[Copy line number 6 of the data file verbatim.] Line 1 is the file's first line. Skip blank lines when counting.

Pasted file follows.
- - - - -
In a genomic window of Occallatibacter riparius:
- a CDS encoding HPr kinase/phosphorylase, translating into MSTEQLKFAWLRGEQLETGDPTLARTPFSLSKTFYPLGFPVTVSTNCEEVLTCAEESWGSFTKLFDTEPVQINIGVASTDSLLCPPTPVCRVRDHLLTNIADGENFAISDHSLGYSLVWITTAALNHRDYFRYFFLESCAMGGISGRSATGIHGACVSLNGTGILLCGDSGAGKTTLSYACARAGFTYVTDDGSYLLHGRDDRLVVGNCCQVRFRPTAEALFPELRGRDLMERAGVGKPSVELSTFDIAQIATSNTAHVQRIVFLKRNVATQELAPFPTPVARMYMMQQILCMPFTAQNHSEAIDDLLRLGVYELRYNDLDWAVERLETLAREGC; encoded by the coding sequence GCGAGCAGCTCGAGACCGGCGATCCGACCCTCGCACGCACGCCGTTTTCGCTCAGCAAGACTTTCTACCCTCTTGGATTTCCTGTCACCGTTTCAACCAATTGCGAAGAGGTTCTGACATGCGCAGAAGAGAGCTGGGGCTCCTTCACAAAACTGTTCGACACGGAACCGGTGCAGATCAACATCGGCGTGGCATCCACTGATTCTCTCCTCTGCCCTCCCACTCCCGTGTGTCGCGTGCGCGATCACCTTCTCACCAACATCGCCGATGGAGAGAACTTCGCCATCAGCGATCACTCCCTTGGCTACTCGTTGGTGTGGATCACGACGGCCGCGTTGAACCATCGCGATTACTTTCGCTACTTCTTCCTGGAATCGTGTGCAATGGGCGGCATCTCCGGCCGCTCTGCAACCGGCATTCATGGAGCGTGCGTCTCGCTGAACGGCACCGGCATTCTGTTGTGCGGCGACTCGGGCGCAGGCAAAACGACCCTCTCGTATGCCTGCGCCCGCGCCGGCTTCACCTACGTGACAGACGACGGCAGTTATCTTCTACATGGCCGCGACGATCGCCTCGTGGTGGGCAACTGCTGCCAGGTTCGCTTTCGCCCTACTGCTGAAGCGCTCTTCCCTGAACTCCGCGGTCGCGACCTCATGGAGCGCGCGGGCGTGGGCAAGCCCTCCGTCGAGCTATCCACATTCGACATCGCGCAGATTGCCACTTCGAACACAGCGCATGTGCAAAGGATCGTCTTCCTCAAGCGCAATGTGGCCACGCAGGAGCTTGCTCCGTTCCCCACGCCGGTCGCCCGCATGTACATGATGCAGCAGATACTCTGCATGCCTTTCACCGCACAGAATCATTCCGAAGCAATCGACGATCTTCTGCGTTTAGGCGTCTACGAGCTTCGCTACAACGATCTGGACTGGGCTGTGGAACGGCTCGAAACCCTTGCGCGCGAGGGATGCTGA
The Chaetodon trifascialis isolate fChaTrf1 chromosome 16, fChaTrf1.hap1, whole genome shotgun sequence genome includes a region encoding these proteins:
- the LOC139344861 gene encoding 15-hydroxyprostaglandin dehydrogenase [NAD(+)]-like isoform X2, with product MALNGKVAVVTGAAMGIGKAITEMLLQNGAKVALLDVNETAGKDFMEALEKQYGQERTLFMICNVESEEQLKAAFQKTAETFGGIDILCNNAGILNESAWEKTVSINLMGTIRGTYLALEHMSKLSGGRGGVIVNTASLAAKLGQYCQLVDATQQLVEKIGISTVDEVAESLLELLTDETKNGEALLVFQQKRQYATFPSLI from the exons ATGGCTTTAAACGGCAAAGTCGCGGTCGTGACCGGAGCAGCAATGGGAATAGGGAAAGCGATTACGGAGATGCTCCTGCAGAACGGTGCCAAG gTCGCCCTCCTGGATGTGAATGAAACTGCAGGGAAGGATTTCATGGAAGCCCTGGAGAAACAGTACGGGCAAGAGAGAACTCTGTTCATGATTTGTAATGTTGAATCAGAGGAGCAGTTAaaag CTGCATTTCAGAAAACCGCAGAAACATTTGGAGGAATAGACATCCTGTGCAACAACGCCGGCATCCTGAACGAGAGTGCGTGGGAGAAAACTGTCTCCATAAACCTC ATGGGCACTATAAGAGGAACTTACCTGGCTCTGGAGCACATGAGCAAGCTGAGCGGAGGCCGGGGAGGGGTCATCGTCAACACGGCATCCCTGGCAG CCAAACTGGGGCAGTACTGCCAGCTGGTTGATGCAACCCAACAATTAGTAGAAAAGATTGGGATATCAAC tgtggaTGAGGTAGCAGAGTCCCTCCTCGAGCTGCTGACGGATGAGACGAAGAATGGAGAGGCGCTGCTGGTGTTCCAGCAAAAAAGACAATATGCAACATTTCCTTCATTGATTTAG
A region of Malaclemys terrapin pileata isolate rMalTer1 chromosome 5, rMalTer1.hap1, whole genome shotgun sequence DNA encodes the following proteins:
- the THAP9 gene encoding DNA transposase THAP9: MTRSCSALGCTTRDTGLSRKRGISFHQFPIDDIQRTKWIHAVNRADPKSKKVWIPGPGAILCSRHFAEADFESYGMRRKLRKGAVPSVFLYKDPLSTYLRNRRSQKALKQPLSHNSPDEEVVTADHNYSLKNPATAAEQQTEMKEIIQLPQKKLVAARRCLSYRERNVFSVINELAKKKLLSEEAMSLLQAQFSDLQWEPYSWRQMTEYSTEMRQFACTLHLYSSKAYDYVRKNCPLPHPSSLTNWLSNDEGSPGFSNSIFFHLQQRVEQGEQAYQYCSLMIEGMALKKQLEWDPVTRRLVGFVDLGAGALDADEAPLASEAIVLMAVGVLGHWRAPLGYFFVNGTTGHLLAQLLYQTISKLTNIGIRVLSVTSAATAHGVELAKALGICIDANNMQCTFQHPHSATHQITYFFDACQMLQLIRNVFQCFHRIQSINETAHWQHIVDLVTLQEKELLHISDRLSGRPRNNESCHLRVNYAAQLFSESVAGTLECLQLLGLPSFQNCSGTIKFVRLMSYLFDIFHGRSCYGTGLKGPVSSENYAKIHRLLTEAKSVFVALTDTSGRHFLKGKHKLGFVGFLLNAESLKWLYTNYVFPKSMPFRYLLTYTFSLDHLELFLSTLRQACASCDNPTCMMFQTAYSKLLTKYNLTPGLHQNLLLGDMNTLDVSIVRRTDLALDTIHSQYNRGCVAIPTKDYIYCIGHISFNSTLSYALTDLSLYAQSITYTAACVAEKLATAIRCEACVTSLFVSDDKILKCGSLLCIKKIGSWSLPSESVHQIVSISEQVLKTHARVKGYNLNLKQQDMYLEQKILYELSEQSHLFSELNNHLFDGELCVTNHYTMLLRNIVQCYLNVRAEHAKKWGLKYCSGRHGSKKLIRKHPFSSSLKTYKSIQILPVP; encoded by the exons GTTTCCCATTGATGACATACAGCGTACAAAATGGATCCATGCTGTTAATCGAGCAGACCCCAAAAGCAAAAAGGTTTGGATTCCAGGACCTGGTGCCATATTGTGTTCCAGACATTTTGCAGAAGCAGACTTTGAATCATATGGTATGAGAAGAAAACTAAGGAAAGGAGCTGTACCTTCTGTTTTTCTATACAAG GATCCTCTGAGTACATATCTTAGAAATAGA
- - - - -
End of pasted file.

- the THAP9 gene encoding DNA transposase THAP9: MTRSCSALGCTTRDTGLSRKRGISFHQFPIDDIQRTKWIHAVNRADPKSKKVWIPGPGAILCSRHFAEADFESYGMRRKLRKGAVPSVFLYKDPLSTYLRNRRSQKALKQPLSHNSPDEEVVTADHNYSLKNPATAAEQQTEMKEIIQLPQKKLVAARRCLSYRERNVFSVINELAKKKLLSEEAMSLLQAQFSDLQWEPYSWRQMTEYSTEMRQFACTLHLYSSKAYDYVRKNCPLPHPSSLTNWLSNDEGSPGFSNSIFFHLQQRVEQGEQAYQYCSLMIEGMALKKQLEWDPVTRRLVGFVDLGAGALDADEAPLASEAIVLMAVGVLGHWRAPLGYFFVNGTTGHLLAQLLYQTISKLTNIGIRVLSVTSAATAHGVELAKALGICIDANNMQCTFQHPHSATHQITYFFDACQMLQLIRNVFQCFHRIQSINETAHWQHIVDLVTLQEKELLHISDRLSGRPRNNESCHLRVNYAAQLFSESVAGTLECLQLLGLPSFQNCSGTIKFVRLMSYLFDIFHGRSCYGTGLKGPVSSENYAKIHRLLTEAKSVFVALTDTSGRHFLKGKHKLGFVGFLLNAESLKWLYTNYVFPKSMPFRYLLTYTFSLDHLELFLSTLRQACASCDNPTCMMFQTAYSKLLTKYNLTPGLHQNLLLGDMNTLDVSIVRRTDLALDTIHSQYNRGCVAIPTKDYIYCIGHISFNSTLSYALTDLSLYAQSITYTAACVAEKLATAIRCEACVTSLFVSDDKILKCGSLLCIKKIGSWSLPSESVHQIVSISEQVLKTHARVKGYNLNLKQQDMYLEQKILYELSEQSHLFSELNNHLFDGELCVTNHYTMLLRNIVQCYLNVRAEHAKKWGLKYCSGRHGSKKLIRKHPFSSSLKTYKSIQILPVP; encoded by the exons GTTTCCCATTGATGACATACAGCGTACAAAATGGATCCATGCTGTTAATCGAGCAGACCCCAAAAGCAAAAAGGTTTGGATTCCAGGACCTGGTGCCATATTGTGTTCCAGACATTTTGCAGAAGCAGACTTTGAATCATATGGTATGAGAAGAAAACTAAGGAAAGGAGCTGTACCTTCTGTTTTTCTATACAAG GATCCTCTGAGTACATATCTTAGAAATAGA